AND our traumas, our fears are carried so deep inside us nothing… comes… out
Voices Needed
Because I can go on and on with these stories
Because you think you know who wrote this yet it is not who you think because these stories. feelings. are common…
AND they need to be STOPPED. SUPPORTED.
KEEP USING YOUR VOICES.
WE HEAR YOU!

I Can See Your Shattered Ego

Those with the smallest minds have the biggest mouths.

I can see your shattered ego all the way in Colorado.

You can be as angry as you please over a depiction of you that occurred at Malintzine’s event a few months ago. You can call it man-hating. You can call it sexism. You can call it gender violence. You can criticize the Tucson Weekly for being racist, but the embarrassment you feel over people applauding everyone’s favorite Xingona mama kicking your ass is nothing compared to the embarrassment we feel every time you write a new article.

The annoyance you feel every time someone calls you out on Facebook for your discrepancies, your lack of ethics, and most importantly, your protection of a known woman-beater is nothing compared to the irritation that rushes through our veins when you try to proclaim yourself as a progressive. You continue to cry wolf, and play victim. You spotlight articles that are targeted at you, or men you follow like a lost puppy, and use that as evidence of hate. You target articles that promote Malintzine and proceed to give your two cents about why it is sloppy journalism. For someone without a degree in communications, you sure seem to think you know a lot about what makes a good reporter.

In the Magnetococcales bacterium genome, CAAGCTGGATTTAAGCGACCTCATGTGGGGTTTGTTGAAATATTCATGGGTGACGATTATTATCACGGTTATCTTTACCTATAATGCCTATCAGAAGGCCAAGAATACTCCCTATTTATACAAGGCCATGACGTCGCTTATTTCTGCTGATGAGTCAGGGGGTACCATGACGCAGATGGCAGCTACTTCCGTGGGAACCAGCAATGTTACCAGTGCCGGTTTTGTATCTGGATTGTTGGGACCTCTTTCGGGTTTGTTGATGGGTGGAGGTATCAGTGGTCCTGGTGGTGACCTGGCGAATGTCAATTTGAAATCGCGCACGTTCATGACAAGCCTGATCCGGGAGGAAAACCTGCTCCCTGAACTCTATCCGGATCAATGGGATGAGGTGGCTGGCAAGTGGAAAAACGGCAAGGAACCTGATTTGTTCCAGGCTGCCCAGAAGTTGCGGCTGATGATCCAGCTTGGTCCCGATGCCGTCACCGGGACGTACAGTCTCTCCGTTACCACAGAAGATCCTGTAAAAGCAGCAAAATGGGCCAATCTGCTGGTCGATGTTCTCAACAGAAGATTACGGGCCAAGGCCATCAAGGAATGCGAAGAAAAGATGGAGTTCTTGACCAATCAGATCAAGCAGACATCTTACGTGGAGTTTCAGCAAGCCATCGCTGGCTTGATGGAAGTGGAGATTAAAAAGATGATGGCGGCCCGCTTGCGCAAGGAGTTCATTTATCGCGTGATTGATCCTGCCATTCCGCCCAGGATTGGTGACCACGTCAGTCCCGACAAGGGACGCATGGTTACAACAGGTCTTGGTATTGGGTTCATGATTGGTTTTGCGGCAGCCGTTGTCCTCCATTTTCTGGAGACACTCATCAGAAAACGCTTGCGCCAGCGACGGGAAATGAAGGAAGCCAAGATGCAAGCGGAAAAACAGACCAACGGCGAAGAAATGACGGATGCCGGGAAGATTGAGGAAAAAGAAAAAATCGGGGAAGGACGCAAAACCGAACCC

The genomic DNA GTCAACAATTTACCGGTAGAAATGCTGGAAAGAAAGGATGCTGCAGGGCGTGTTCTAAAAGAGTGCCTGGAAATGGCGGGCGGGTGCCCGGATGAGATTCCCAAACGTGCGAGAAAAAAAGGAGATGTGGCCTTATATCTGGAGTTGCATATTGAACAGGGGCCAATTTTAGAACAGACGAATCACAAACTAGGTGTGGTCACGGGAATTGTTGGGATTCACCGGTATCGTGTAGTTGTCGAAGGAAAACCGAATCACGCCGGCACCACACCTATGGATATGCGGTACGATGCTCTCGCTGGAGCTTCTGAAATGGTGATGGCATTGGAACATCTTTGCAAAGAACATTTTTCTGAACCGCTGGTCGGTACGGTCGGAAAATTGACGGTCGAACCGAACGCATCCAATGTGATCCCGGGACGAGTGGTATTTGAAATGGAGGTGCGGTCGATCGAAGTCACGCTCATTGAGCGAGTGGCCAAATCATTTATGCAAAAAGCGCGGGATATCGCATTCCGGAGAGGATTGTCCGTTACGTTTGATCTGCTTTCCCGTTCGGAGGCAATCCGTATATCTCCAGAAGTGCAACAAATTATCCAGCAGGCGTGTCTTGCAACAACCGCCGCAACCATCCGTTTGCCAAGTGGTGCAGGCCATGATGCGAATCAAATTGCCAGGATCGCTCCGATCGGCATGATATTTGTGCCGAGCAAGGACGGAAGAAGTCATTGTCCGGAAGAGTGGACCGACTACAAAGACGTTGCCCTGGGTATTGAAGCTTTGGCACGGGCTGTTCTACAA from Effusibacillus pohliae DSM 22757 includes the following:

The ecstatic happiness you get from comparing Malintzine and their supporters to Jan Brewer, Joe Arpaio, and John Pedicone is nothing compared to the joy we feel when we see your fan base shrinking as we provide the stories you have refused to tell. You know nothing of the bliss when we see the emails pouring into Malintzine talking about men exactly like you and the abuse they suffered at those assholes’ hands.  You are unaware of what its like to know you’ve given people a voice, because you continue to perpetrate one agenda.

It’s takes a long time for a woman to realize it’s okay to be a Chingona, but now that I have, I won’t be going anywhere. I like the sight of a man pissing himself because of the power I now possess. It doesn’t matter that you don’t agree. Your thoughts are trivial when there are so many more people calling for Malintzine than there are calling for you.

Borders borders

When I went through the border I heard a man
speak his name, speak for his freedom and the freedom of those around him
and I saw a soldier standing behind him
who was there to kill, disappeared, repress, impoverish, murder, steal, lie, thieve, die